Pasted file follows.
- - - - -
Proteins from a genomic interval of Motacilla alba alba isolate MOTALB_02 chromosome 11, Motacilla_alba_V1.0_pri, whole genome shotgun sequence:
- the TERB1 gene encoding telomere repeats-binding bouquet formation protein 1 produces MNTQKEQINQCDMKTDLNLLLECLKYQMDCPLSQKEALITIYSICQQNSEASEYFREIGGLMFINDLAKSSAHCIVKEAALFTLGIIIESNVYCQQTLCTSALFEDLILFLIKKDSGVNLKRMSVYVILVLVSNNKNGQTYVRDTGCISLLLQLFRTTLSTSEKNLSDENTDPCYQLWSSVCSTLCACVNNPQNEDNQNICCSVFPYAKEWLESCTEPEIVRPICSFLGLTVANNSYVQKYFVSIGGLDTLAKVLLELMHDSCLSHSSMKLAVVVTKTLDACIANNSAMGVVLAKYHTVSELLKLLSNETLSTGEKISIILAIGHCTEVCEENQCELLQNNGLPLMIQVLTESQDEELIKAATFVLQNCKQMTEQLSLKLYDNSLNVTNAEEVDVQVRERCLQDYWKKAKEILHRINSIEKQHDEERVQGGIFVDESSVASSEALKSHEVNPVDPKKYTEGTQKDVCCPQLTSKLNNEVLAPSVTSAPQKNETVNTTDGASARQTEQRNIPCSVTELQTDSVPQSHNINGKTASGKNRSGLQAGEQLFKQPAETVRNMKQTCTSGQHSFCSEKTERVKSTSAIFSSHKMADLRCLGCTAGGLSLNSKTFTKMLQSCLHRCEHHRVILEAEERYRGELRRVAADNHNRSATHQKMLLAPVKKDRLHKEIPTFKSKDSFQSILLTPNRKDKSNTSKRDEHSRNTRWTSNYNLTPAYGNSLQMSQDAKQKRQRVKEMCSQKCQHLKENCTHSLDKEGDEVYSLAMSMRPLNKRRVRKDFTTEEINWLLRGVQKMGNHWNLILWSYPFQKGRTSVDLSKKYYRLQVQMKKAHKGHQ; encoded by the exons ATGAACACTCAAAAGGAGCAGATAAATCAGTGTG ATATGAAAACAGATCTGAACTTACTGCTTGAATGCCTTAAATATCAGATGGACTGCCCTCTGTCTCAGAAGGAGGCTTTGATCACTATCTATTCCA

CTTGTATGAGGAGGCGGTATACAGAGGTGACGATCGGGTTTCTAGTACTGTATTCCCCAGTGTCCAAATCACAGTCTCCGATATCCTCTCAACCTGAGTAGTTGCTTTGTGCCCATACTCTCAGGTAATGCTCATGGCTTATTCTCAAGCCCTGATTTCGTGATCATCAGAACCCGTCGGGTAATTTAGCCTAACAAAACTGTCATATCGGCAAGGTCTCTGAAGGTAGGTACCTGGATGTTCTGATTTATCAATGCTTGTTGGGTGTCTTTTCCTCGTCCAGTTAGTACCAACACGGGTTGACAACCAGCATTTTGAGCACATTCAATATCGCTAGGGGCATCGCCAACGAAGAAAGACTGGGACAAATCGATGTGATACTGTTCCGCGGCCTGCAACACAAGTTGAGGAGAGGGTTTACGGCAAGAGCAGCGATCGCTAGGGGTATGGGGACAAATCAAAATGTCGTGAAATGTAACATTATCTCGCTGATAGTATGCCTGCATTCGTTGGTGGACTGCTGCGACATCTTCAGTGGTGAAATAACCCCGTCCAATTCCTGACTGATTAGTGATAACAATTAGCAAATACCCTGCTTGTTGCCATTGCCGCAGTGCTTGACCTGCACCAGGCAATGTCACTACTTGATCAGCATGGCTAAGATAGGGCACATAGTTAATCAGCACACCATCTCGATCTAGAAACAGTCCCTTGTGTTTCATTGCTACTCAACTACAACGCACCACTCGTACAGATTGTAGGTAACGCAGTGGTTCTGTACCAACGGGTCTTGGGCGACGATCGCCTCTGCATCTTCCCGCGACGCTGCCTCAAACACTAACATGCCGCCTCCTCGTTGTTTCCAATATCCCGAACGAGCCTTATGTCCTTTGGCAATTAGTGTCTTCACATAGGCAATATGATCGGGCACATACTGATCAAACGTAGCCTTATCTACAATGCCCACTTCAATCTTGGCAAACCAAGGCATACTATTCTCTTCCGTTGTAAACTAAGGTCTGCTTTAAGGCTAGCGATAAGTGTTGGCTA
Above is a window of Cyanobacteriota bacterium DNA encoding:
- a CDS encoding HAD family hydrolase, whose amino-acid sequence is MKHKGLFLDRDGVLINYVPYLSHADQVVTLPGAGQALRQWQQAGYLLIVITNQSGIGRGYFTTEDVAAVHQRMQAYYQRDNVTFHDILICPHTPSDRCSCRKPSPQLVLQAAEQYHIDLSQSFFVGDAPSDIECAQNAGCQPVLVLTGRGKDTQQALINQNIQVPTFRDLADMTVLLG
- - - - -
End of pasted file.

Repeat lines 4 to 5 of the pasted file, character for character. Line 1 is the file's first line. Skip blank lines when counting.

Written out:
Above is a window of Cyanobacteriota bacterium DNA encoding:
- a CDS encoding HAD family hydrolase, whose amino-acid sequence is MKHKGLFLDRDGVLINYVPYLSHADQVVTLPGAGQALRQWQQAGYLLIVITNQSGIGRGYFTTEDVAAVHQRMQAYYQRDNVTFHDILICPHTPSDRCSCRKPSPQLVLQAAEQYHIDLSQSFFVGDAPSDIECAQNAGCQPVLVLTGRGKDTQQALINQNIQVPTFRDLADMTVLLG